The aim of this research project is to understand the initial stages of brittle star arm regeneration in terms of stem cell involvement, cell specification and the earliest activation of the skeletogenic gene regulatory network. The brittle star is a marine organism with a unique capability for regenerating whole arms post-amputation or after injury. To determine whether the regenerative blastema, a mass of proliferative cells giving rise to the entire structure, is composed of stem cells or dedifferentiating cells, molecular tools will be employed for their characterization. Stem cell markers and lineage tracing techniques will be used to identify the nature of the cells, their origins and migratory behaviour. The regenerating arm of the brittle star is contains several skeletal structures and the second aim of this project is to understand the cohort of signalling pathways involved in the early specification of the cell lineages which will develop into this adult tissue. This will be achieved by using molecular techniques and a candidate gene approach for studying the genes that have already been well-characterised in the closely-related sea urchin, , for which a complete gene regulatory network for the embryonic development of skeletogenic cells has been published.

Amount: £162,047
Funder: The Wellcome Trust
Recipient: University College London

The influence of spatial and temporal context on information integration during human decision-making. 25 Jun 2012

Decisions often require integration of information from different sources. Integration and choice are shaped by the temporal and spatial context in whichinformation occurs. We propose a series of experiments involving behavioural and neurophysiological recordings that are aimed at characterising these contextual influences and pinpointing their neural substrates. The proposed experiments involve a new paradigm (the 'two streams' task) in which discretesamples of information are presented in two parallel streams, after which participants judge the relative information provided by each stream. Coupled with high-resolution imaging methods such as electroencephalography (EEG), magnetoencephalography (MEG), and functional magnetic resonance imaging (fMRI), and with formal modelling of the decision process, this will allow us to characterise how the processing of each new sample of information is modulated by information presented beforehand (temporal context) and in the opposing stream (spatial context). Neural recordings will allow us to identifythe brain regions were information processing is modulated, with a focus on the parietal and medial prefrontal cortices. We hypothesise that contextual influences on information integration arise from well-described phenomena in the cognitive science literature, such as perceptual priming, spatial attention, and conflict monitoring and resolution, and give rise to suboptimalbiases in decision-making.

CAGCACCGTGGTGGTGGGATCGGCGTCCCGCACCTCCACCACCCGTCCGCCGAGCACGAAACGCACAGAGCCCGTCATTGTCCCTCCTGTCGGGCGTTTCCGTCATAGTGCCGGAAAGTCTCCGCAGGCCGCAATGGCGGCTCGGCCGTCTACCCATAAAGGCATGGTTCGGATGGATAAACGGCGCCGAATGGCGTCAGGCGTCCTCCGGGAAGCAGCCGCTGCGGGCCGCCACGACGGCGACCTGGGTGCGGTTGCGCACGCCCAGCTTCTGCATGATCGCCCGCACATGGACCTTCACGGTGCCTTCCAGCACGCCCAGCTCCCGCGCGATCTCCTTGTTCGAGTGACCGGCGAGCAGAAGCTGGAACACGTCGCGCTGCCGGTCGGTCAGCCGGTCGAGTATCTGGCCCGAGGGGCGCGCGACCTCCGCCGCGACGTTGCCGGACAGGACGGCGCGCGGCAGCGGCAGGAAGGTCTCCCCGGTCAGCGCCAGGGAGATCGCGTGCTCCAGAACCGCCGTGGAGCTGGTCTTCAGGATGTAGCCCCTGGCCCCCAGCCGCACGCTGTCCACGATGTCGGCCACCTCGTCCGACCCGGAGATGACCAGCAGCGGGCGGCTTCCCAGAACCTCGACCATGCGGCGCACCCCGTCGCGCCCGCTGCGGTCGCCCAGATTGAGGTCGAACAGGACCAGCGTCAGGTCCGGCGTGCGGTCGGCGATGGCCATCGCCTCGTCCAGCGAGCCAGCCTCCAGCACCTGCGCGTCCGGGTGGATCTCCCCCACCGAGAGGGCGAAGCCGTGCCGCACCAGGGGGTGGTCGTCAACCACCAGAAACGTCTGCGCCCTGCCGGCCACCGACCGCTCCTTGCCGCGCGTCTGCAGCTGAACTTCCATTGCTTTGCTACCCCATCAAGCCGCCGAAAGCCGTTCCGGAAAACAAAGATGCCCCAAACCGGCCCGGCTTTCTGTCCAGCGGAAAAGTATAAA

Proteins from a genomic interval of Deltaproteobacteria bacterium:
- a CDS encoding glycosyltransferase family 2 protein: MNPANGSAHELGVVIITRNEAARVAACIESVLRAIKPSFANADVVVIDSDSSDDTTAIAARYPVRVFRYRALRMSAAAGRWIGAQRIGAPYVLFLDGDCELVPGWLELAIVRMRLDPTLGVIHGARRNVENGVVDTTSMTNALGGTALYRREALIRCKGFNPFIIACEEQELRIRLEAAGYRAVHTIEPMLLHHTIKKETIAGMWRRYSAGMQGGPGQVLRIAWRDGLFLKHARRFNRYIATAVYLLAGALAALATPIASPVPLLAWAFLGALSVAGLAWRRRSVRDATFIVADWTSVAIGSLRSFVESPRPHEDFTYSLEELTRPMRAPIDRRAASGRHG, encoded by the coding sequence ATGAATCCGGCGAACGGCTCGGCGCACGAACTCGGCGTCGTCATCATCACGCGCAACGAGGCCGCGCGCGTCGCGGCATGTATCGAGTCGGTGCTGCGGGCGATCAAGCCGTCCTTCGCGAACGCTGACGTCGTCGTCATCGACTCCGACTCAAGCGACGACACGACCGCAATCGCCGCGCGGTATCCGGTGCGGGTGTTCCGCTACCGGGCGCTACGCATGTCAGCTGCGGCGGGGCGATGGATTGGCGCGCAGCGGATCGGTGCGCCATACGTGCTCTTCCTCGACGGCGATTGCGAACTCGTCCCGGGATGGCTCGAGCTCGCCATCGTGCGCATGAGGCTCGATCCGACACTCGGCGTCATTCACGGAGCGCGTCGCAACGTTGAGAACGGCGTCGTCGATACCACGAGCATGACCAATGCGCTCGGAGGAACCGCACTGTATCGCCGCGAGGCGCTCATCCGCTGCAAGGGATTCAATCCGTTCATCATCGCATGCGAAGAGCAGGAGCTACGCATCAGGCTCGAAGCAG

Amount: £159,340
Funder: The Wellcome Trust
Recipient: University of Oxford

Cortical mechanisms underlying human behavioural control. 25 Jun 2012

Our brains devote substantial resources towards making profitable choices by often selecting courses of actions with high value, and seldom those with low value. The orbitofrontal cortex has been shown to represent an internal model of the world that allows it to make precise associations between stimuli and rewards and to flexibly guide a goal-oriented behaviour. The hippocampus also has a model of the environment, however it remains debatable if it is restricted to spatial representations only, or if it has a more general role. Interestingly, both of these brain areas have been shown, separately, to make very similar inferences that influence future behaviour. However, their interactions for guiding goal-oriented behaviour are not sufficiently understood. During my DPhil, I aim to study the interactions between the orbitofrontal cortex and the hippocampus using non-invasive human neuroimagingtechniques. My key goals are to dissociate between their functional roles and underlying mechanisms for making stimulus-stimulus and stimulus-reward associations and to explore how these associations are represented in the brain.

Amount: £159,340
Funder: The Wellcome Trust
Recipient: University of Oxford